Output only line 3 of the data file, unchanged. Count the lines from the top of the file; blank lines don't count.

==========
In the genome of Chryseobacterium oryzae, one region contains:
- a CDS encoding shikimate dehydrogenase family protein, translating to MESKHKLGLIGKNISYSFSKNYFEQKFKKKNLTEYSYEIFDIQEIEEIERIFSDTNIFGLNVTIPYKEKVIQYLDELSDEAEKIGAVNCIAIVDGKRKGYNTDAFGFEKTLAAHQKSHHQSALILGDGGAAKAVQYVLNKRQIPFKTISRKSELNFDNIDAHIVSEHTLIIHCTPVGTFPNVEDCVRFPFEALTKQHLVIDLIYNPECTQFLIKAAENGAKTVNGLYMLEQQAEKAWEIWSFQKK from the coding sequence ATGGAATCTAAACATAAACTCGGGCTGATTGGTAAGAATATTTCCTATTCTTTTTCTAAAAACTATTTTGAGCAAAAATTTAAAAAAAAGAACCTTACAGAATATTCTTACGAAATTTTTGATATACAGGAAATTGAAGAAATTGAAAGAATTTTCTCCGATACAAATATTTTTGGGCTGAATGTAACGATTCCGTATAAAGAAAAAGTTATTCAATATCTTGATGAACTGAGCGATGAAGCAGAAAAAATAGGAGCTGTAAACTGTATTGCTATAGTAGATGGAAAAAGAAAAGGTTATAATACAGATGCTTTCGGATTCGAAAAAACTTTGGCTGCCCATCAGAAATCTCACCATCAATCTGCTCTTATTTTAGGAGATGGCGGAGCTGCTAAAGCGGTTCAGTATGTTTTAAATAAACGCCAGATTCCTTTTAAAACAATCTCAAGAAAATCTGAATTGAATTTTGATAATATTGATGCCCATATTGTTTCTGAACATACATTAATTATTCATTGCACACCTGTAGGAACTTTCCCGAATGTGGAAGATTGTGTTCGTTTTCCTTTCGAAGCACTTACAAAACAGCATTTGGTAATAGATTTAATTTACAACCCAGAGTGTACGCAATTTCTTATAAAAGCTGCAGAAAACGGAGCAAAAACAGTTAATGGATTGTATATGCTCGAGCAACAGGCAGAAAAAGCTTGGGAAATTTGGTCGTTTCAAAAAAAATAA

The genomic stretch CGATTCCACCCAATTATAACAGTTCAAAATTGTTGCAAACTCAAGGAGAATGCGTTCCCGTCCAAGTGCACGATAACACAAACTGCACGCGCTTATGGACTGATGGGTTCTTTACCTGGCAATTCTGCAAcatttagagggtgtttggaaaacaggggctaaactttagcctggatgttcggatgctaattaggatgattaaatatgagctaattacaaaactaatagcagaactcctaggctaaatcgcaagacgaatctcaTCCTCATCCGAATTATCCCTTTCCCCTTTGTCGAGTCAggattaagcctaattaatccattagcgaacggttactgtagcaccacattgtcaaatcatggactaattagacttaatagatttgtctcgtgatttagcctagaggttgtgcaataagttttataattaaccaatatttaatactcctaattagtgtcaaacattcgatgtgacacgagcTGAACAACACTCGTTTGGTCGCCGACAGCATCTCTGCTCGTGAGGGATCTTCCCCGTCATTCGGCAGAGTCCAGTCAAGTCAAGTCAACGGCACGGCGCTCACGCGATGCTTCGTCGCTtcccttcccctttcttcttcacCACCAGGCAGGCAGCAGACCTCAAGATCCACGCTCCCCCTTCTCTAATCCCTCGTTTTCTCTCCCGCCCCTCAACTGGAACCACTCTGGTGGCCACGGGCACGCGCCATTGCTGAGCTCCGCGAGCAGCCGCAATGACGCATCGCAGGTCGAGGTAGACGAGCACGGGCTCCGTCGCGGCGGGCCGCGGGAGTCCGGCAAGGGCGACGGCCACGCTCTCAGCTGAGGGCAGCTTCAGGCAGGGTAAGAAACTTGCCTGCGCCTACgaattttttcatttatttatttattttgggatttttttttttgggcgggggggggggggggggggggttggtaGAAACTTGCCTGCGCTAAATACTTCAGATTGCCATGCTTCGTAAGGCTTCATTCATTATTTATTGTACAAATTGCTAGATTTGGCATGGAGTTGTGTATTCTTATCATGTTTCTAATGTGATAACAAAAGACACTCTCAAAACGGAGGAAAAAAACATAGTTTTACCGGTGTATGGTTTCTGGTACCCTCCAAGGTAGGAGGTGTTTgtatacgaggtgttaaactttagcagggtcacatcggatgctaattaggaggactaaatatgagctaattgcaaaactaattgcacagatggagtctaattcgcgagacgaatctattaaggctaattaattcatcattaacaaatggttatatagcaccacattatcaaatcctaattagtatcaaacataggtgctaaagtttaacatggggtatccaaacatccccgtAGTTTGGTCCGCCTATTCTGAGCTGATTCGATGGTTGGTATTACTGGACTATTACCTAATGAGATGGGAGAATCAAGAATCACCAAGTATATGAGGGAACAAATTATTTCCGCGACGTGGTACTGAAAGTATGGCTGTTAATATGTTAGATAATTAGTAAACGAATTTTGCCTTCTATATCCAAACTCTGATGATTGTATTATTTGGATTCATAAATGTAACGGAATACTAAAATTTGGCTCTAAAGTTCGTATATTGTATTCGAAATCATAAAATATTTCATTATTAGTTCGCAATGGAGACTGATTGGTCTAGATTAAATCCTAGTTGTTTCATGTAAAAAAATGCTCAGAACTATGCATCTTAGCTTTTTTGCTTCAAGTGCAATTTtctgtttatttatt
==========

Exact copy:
The genomic stretch CGATTCCACCCAATTATAACAGTTCAAAATTGTTGCAAACTCAAGGAGAATGCGTTCCCGTCCAAGTGCACGATAACACAAACTGCACGCGCTTATGGACTGATGGGTTCTTTACCTGGCAATTCTGCAAcatttagagggtgtttggaaaacaggggctaaactttagcctggatgttcggatgctaattaggatgattaaatatgagctaattacaaaactaatagcagaactcctaggctaaatcgcaagacgaatctcaTCCTCATCCGAATTATCCCTTTCCCCTTTGTCGAGTCAggattaagcctaattaatccattagcgaacggttactgtagcaccacattgtcaaatcatggactaattagacttaatagatttgtctcgtgatttagcctagaggttgtgcaataagttttataattaaccaatatttaatactcctaattagtgtcaaacattcgatgtgacacgagcTGAACAACACTCGTTTGGTCGCCGACAGCATCTCTGCTCGTGAGGGATCTTCCCCGTCATTCGGCAGAGTCCAGTCAAGTCAAGTCAACGGCACGGCGCTCACGCGATGCTTCGTCGCTtcccttcccctttcttcttcacCACCAGGCAGGCAGCAGACCTCAAGATCCACGCTCCCCCTTCTCTAATCCCTCGTTTTCTCTCCCGCCCCTCAACTGGAACCACTCTGGTGGCCACGGGCACGCGCCATTGCTGAGCTCCGCGAGCAGCCGCAATGACGCATCGCAGGTCGAGGTAGACGAGCACGGGCTCCGTCGCGGCGGGCCGCGGGAGTCCGGCAAGGGCGACGGCCACGCTCTCAGCTGAGGGCAGCTTCAGGCAGGGTAAGAAACTTGCCTGCGCCTACgaattttttcatttatttatttattttgggatttttttttttgggcgggggggggggggggggggggttggtaGAAACTTGCCTGCGCTAAATACTTCAGATTGCCATGCTTCGTAAGGCTTCATTCATTATTTATTGTACAAATTGCTAGATTTGGCATGGAGTTGTGTATTCTTATCATGTTTCTAATGTGATAACAAAAGACACTCTCAAAACGGAGGAAAAAAACATAGTTTTACCGGTGTATGGTTTCTGGTACCCTCCAAGGTAGGAGGTGTTTgtatacgaggtgttaaactttagcagggtcacatcggatgctaattaggaggactaaatatgagctaattgcaaaactaattgcacagatggagtctaattcgcgagacgaatctattaaggctaattaattcatcattaacaaatggttatatagcaccacattatcaaatcctaattagtatcaaacataggtgctaaagtttaacatggggtatccaaacatccccgtAGTTTGGTCCGCCTATTCTGAGCTGATTCGATGGTTGGTATTACTGGACTATTACCTAATGAGATGGGAGAATCAAGAATCACCAAGTATATGAGGGAACAAATTATTTCCGCGACGTGGTACTGAAAGTATGGCTGTTAATATGTTAGATAATTAGTAAACGAATTTTGCCTTCTATATCCAAACTCTGATGATTGTATTATTTGGATTCATAAATGTAACGGAATACTAAAATTTGGCTCTAAAGTTCGTATATTGTATTCGAAATCATAAAATATTTCATTATTAGTTCGCAATGGAGACTGATTGGTCTAGATTAAATCCTAGTTGTTTCATGTAAAAAAATGCTCAGAACTATGCATCTTAGCTTTTTTGCTTCAAGTGCAATTTtctgtttatttatt